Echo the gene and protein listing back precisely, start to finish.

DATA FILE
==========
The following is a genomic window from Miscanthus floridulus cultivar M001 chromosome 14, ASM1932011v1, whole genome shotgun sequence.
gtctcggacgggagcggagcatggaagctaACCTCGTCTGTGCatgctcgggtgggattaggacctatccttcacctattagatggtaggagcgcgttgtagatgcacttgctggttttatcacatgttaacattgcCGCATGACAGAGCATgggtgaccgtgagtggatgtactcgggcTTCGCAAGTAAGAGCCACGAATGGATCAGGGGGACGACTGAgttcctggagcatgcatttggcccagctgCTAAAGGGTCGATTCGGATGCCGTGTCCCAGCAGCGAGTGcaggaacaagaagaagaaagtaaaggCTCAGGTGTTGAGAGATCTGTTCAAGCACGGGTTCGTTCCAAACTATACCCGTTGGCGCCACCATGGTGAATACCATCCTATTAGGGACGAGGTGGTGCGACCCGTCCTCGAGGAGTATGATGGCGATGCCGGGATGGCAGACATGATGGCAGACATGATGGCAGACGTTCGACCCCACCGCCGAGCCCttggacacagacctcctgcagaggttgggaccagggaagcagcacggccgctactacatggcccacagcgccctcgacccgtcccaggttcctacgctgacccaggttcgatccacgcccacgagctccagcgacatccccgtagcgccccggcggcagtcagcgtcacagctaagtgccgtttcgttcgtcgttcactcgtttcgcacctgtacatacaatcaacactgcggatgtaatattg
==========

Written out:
The following is a genomic window from Miscanthus floridulus cultivar M001 chromosome 14, ASM1932011v1, whole genome shotgun sequence.
gtctcggacgggagcggagcatggaagctaACCTCGTCTGTGCatgctcgggtgggattaggacctatccttcacctattagatggtaggagcgcgttgtagatgcacttgctggttttatcacatgttaacattgcCGCATGACAGAGCATgggtgaccgtgagtggatgtactcgggcTTCGCAAGTAAGAGCCACGAATGGATCAGGGGGACGACTGAgttcctggagcatgcatttggcccagctgCTAAAGGGTCGATTCGGATGCCGTGTCCCAGCAGCGAGTGcaggaacaagaagaagaaagtaaaggCTCAGGTGTTGAGAGATCTGTTCAAGCACGGGTTCGTTCCAAACTATACCCGTTGGCGCCACCATGGTGAATACCATCCTATTAGGGACGAGGTGGTGCGACCCGTCCTCGAGGAGTATGATGGCGATGCCGGGATGGCAGACATGATGGCAGACATGATGGCAGACGTTCGACCCCACCGCCGAGCCCttggacacagacctcctgcagaggttgggaccagggaagcagcacggccgctactacatggcccacagcgccctcgacccgtcccaggttcctacgctgacccaggttcgatccacgcccacgagctccagcgacatccccgtagcgccccggcggcagtcagcgtcacagctaagtgccgtttcgttcgtcgttcactcgtttcgcacctgtacatacaatcaacactgcggatgtaatattg